Spoiler alert: Read on only if you have already watched Sunday’s “Buried” episode of Fear the Walking Dead.
Another week, another Fear the Walking Dead shocker. The latest episode, “Buried,” had Alicia, Strand, and Luciana telling three different stories from the same day in the past that they said ultimately led to Nick’s death. In all those stories, the characters considered giving up on the stadium but ultimately did what they felt was the right thing and went back to Madison. However those right things seemed to ultimately lead to the wrong result.
But the biggest shocker was saved for the very end, when we learned that the Laura who John Dorie has been searching for is none other than the Naomi who had linked up with the Clarks at the baseball stadium. There was no happy reunion, as John found his matching pistol but was told that Naomi/Laura had not made it out of the stadium alive.
What are we to make of this latest twist? Is Naomi really dead? And what exactly is lead Vulture Mel trying to accomplish by cutting off the Clarks at the stadium? We asked showrunners Ian Goldberg and Andrew Chambliss all that and more — including what’s coming up next. (Read through both pages for the entire interview.)
ENTERTAINMENT WEEKLY: Tell me how you all came up with this idea to basically show the events of this one day in the past that, in the words of Alicia, Luciana, and Strand, ultimately led to Nick’s death?
IAN GOLDBERG: Where it really started for us was we wanted to tell a story about hope, and, ultimately, take it to a place where it was not what one would expect hope to be in the episode. Hope and the way that these characters view it is actually the thing that they should not have had. And we were really interested in exploring more how Al captures stories and seeing it literally through her lens. The other aspect of it too was just wanting to see how this group processed their grief in the aftermath of Nick’s death. It’s a moment for them where they could walk away from this dark mission that they’ve been on. They could see Nick’s death as a moment to step back and re-evaluate what they’ve been doing, but instead they double-down and continue on this dark mission.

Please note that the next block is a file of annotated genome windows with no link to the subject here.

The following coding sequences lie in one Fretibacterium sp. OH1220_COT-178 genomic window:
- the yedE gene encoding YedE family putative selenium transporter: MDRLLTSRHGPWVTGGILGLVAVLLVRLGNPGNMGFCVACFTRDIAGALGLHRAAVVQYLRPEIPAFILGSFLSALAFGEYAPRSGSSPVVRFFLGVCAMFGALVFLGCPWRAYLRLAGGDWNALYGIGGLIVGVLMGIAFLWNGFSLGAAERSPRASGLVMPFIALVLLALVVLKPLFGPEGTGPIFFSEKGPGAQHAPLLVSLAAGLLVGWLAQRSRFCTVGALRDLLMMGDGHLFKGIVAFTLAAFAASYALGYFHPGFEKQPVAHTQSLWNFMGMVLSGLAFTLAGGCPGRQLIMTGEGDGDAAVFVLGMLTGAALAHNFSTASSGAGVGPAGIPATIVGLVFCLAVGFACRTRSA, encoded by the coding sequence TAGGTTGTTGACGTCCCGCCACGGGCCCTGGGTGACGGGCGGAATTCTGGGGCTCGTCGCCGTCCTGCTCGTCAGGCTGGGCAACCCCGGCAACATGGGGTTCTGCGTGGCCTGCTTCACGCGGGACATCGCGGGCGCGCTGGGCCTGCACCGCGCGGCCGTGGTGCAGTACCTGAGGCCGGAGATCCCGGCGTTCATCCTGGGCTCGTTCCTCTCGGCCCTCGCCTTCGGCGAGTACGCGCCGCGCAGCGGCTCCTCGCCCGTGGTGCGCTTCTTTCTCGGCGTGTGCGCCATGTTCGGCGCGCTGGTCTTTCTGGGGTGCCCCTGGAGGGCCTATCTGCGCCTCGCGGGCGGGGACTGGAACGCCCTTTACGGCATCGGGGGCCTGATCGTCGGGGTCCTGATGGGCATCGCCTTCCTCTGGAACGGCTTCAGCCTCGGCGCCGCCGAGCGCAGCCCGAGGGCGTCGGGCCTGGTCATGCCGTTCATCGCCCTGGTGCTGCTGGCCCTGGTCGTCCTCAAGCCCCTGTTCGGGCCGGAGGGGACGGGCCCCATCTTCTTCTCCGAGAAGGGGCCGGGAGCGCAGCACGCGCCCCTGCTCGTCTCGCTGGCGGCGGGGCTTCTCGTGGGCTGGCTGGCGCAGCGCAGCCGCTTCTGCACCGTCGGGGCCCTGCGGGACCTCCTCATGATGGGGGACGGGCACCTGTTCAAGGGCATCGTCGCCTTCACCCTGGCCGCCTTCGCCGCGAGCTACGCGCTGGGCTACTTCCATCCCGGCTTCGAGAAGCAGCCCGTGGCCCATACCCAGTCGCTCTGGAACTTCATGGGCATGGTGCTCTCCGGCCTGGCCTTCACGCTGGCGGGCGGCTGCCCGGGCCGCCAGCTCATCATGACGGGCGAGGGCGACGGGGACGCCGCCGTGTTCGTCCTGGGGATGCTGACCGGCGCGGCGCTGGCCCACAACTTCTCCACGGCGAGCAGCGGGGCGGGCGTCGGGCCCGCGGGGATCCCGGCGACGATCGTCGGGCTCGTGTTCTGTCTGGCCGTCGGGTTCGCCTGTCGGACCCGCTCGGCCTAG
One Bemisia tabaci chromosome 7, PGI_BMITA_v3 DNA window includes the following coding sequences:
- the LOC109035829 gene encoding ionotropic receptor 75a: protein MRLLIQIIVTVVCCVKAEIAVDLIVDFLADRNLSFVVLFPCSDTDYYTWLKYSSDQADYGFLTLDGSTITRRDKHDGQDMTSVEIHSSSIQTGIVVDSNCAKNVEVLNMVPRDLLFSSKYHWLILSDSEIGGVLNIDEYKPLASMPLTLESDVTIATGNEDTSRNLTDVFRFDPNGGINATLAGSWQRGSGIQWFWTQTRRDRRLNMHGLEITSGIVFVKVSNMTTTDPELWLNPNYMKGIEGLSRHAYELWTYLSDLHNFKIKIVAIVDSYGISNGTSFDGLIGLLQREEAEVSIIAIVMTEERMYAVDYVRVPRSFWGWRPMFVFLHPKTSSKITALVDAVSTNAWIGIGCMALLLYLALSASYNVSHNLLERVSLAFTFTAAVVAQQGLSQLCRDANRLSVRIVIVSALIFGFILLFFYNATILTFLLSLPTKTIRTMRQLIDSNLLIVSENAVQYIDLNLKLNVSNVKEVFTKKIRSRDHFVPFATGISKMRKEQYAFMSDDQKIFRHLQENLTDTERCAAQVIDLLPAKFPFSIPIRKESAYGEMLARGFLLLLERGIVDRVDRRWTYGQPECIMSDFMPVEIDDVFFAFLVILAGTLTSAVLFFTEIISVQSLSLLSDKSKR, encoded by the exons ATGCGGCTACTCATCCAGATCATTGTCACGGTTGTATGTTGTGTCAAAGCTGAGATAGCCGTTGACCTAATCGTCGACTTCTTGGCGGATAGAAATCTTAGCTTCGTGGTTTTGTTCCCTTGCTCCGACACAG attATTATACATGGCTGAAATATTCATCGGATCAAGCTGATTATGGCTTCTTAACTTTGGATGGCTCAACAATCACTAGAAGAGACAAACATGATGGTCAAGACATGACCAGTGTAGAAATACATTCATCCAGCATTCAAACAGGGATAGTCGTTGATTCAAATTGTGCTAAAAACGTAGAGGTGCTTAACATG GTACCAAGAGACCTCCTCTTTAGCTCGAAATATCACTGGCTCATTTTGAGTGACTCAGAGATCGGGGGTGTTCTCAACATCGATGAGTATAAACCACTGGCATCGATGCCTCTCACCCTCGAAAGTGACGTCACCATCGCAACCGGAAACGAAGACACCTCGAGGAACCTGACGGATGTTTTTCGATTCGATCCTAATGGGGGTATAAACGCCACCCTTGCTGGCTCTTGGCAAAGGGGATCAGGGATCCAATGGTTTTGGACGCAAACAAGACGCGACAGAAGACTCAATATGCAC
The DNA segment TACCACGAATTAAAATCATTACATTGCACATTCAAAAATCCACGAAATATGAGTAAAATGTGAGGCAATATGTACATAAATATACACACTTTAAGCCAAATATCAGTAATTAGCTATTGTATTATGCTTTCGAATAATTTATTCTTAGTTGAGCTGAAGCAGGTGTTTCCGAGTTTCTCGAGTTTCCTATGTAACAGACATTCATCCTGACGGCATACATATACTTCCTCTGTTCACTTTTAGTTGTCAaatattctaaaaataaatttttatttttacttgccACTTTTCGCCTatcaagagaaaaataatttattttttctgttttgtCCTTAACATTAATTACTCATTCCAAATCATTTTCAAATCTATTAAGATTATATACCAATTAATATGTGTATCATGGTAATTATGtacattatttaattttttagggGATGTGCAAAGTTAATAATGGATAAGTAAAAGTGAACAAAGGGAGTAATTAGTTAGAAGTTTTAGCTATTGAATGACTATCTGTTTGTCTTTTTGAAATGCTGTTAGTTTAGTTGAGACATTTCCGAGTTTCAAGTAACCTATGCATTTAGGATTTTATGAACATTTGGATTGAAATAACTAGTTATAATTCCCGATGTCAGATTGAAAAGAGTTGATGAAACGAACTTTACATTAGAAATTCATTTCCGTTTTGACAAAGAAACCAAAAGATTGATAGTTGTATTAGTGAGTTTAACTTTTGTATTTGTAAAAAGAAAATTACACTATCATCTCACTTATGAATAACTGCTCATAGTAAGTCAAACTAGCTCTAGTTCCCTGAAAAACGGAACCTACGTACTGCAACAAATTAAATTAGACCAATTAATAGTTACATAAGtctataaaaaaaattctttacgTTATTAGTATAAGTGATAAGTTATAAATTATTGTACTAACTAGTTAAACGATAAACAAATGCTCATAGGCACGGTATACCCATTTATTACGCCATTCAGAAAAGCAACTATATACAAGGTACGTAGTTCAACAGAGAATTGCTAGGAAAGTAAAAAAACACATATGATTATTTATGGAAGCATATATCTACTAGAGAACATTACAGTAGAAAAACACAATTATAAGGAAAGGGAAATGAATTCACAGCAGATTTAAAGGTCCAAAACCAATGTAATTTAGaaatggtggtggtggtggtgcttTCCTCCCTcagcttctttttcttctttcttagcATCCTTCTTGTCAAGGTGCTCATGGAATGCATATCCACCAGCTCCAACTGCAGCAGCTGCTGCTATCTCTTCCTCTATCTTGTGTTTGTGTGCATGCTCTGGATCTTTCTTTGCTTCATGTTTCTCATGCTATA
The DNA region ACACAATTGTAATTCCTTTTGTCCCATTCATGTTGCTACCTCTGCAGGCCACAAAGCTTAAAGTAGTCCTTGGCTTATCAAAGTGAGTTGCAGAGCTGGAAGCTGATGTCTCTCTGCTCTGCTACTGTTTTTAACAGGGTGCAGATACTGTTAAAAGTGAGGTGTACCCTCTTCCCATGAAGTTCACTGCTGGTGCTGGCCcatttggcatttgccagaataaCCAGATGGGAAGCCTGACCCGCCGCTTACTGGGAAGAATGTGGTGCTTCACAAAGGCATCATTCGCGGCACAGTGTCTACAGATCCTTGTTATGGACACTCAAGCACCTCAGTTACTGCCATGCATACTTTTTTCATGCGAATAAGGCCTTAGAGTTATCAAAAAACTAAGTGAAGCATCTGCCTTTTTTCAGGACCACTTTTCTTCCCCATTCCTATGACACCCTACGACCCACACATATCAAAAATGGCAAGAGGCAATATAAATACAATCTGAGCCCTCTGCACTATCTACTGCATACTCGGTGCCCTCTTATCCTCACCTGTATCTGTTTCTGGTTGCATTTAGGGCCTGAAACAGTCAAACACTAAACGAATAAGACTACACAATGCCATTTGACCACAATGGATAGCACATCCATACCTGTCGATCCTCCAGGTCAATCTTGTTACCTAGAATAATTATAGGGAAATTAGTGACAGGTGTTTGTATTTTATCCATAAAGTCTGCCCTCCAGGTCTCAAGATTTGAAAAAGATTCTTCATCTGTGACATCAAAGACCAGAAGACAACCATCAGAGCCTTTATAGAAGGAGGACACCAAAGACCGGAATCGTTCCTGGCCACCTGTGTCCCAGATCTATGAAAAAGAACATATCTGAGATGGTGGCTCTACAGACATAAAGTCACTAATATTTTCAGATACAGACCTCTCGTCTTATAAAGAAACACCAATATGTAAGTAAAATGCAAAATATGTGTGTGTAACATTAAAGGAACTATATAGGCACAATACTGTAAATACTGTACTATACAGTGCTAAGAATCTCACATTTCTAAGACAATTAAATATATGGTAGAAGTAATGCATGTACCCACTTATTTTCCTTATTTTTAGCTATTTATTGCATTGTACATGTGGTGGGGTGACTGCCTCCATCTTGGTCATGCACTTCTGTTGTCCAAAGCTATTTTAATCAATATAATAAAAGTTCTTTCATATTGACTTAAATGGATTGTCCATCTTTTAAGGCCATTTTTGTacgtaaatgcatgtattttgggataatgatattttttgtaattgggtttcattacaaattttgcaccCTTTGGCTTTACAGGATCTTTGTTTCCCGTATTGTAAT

What I found interesting about the three different stories from the past we follow is that everyone seemingly makes the right decision at the time in terms of doing the right thing to try and stay strong together. Strand, Naomi, Nick, Luciana — none of them take off. They all come back, but in retrospect maybe that wasn’t the right call.
ANDREW CHAMBLISS: This is a world that is very hard to live in, and we just want to tell a story that shows there is a cost both to doing the right thing, but also to doing the wrong thing. Last week, with Nick’s death, we saw the cost to the dark path that they’re all on. But we also want to show that, in the same regard, doing the right thing doesn’t always mean things are gonna work out for you. And I think it sheds a little bit more light just on the very pessimistic place that Alicia, Strand, and Luciana find themselves in. I think it’s understandable why, in the aftermath of Nick’s death, they’re actually choosing to double-down on that darkness, that hopelessness, instead of looking to it as an opportunity to change. And I think it’s something that is unexpected, not just for the audience, but for Al.
I mean, when she had that moment where we’re cutting between the three different talking heads, from Strand, Alicia, and Luciana, and they’re all essentially saying, because we did the right thing, that’s why my friend, that’s why the person I loved, that’s why my brother, that’s why he’s gone. That also really hits Al. Al’s someone who we haven’t necessarily seen emotionally affected by the stories, but I think it’s really kind of a gut punch to her, even. Because, as someone who’s so used to interviewing people, she is actually caught off guard by what they’re all saying.
One of the challenges of both Walking Dead shows is to find unique new settings for walker battles, so talk to me about this zombie waterpark scene: where this idea came from and finding the perfect place to execute it.
CHAMBLISS: Like you said, it’s very hard to come up with new takes on places to be overrun with walkers or new ways to fight them. It’s always a huge challenge. Between both shows we’ve now got 11 seasons of television, and we’re always like, “Oh, wait. That’s been done.” Or something similar’s been done. One of the things we’ve embraced in going to Texas is just really using what is on offer there. The waterpark is actually something that we drove by when we were scouting the stadium. So it actually is a waterpark that’s just like a mile from the baseball stadium. And that’s where we got the idea for a waterpark.
At the end of the day, shooting at that waterpark wasn’t feasible, but we ended up finding a waterpark that actually was abandoned and had been built, I think, in the ’70s. It was already in disrepair, so that made our production team a lot happier. They still did a fantastic job dressing it, but a little bit of the work was done for them.
Originally when we had scripted it, it was just a pool that the slide came out into. But then when we were talking with our director and our production designer and they were sending us pictures of that bowl at the very end where Naomi and Alicia end up, they said, “We gotta find some way to use this crazy bowl that dumps into this pool.” That’s how we ended up with that final bit of the set piece.